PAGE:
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Migration Costs and Networks: household optimal investment in migration

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  • A. Gentili

Abstract

International migration is an expensive form of investment, that only households relatively better off can afford. However poorer households have the higher incentive to migrate. Migration decision is conditional on the entry cost, expected returns and risks of migration. This paper, using data from Mexican rural and urban areas, examines the relation between household and community networks and costs and risks of migration focusing on the optimal investment in migration. To investigate an household optimal number of migrants this paper introduces a Three Step procedure to solve simultaneously for the endogeneity of network size and possible selection of migrants. The analysis confirms the inverted U-shaped relation between wealth and migration, stressing the importance of networks particularly in facilitating the migration of social strata belonging to the left tail of the income distribution. Moreover, in presence of sunk costs and/or high initial investment, household and community networks accomplish different functions.

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Paper provided by Dipartimento Scienze Economiche, Universita' di Bologna in its series Working Papers with number wp867.

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Date of creation: Feb 2013
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Handle: RePEc:bol:bodewp:wp867

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  1. George J. Borjas, 1987. "Self-Selection and the Earnings of Immigrants," NBER Working Papers 2248, National Bureau of Economic Research, Inc.
  2. David Mckenzie & Hillel Rapoport, 2004. "Network Effects and the Dynamics of Migration and Inequality: Theory and Evidence from Mexico," Working Papers 2004-3, Department of Economics, Bar-Ilan University.
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  9. Gordon H. Hanson & Antonio Spilimbergo, 1996. "Illegal Immigration, Border Enforcement, and Relative Wages: Evidence from Apprehensions at the U.S.-Mexico Border," Research Department Publications 4036, Inter-American Development Bank, Research Department.
  10. Frédéric Docquier & Hillel Rapoport, 2003. "Remittances and Inequality: A Dynamic Migration Model," Working Papers 2003-05, Department of Economics, Bar-Ilan University.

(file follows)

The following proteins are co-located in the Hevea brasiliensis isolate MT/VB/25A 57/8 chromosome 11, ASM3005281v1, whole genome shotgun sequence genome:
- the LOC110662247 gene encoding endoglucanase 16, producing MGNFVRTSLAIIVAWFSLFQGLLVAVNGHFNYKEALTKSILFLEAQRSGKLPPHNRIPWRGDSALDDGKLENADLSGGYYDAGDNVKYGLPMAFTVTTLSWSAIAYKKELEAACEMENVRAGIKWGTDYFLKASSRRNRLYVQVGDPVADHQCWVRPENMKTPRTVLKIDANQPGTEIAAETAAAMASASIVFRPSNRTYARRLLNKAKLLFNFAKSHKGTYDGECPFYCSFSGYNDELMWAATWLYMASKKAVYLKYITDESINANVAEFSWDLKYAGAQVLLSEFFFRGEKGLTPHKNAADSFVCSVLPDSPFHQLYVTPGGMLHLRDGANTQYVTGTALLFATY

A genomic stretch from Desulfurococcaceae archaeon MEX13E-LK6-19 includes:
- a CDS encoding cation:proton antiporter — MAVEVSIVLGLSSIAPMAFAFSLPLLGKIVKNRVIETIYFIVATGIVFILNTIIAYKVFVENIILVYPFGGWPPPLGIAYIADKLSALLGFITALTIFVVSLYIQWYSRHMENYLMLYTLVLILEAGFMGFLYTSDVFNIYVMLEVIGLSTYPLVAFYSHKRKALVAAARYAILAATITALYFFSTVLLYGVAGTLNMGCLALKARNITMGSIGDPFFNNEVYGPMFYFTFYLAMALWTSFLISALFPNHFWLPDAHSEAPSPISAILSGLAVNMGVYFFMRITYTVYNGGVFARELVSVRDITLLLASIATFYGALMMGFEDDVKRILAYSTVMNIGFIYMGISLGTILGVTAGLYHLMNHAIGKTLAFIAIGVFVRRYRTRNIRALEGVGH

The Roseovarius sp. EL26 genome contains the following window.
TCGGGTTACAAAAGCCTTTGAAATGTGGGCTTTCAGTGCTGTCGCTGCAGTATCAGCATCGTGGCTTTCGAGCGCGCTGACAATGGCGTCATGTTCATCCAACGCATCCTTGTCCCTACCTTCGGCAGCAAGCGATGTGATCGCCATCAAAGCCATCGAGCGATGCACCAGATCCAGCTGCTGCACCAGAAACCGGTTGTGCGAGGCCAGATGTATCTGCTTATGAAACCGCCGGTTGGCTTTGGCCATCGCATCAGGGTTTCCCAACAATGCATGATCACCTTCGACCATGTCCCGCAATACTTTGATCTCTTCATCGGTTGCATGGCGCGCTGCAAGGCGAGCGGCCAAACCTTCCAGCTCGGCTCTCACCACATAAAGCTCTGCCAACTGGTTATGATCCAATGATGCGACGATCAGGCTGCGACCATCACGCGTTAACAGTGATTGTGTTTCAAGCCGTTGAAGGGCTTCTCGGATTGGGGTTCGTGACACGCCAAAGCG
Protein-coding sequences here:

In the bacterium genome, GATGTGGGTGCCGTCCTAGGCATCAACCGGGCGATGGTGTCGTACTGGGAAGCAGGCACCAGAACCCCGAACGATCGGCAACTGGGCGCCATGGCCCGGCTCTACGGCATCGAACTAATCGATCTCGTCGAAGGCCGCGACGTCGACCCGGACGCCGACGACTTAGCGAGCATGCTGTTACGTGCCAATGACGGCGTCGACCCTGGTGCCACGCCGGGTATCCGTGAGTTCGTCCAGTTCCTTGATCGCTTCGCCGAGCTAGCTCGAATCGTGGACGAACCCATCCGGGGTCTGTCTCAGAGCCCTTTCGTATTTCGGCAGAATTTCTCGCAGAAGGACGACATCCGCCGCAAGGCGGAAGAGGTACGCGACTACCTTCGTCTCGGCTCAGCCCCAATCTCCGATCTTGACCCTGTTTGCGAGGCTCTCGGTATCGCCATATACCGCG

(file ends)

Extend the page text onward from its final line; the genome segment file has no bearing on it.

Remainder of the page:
11. Adama Konseiga, 2007. "Household Migration Decisions as Survival Strategy: The Case of Burkina Faso," Journal of African Economies, Centre for the Study of African Economies (CSAE), vol. 16(2), pages 198-233, March.
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  14. Borjas, George J, 1985. "Assimilation, Changes in Cohort Quality, and the Earnings of Immigrants," Journal of Labor Economics, University of Chicago Press, vol. 3(4), pages 463-89, October.
  15. Ghatak, Subrata & Levine, Paul & Price, Stephen Wheatley, 1996. " Migration Theories and Evidence: An Assessment," Journal of Economic Surveys, Wiley Blackwell, vol. 10(2), pages 159-98, June.
  16. Woodruff, Christopher & Zenteno, Rene, 2007. "Migration networks and microenterprises in Mexico," Journal of Development Economics, Elsevier, vol. 82(2), pages 509-528, March.
  17. Harris, John R & Todaro, Michael P, 1970. "Migration, Unemployment & Development: A Two-Sector Analysis," American Economic Review, American Economic Association, vol. 60(1), pages 126-42, March.
  18. Pia M. Orrenius, 1999. "The role of family networks, coyote prices and the rural economy in migration from Western Mexico: 1965-1994," Working Papers 9910, Federal Reserve Bank of Dallas.
  19. George J. Borjas, 1994. "The Economics of Immigration," Journal of Economic Literature, American Economic Association, vol. 32(4), pages 1667-1717, December.
  20. Barry Chiswick, 1999. "Are Immigrants Favorably Self-Selected?," American Economic Review, American Economic Association, vol. 89(2), pages 181-185, May.
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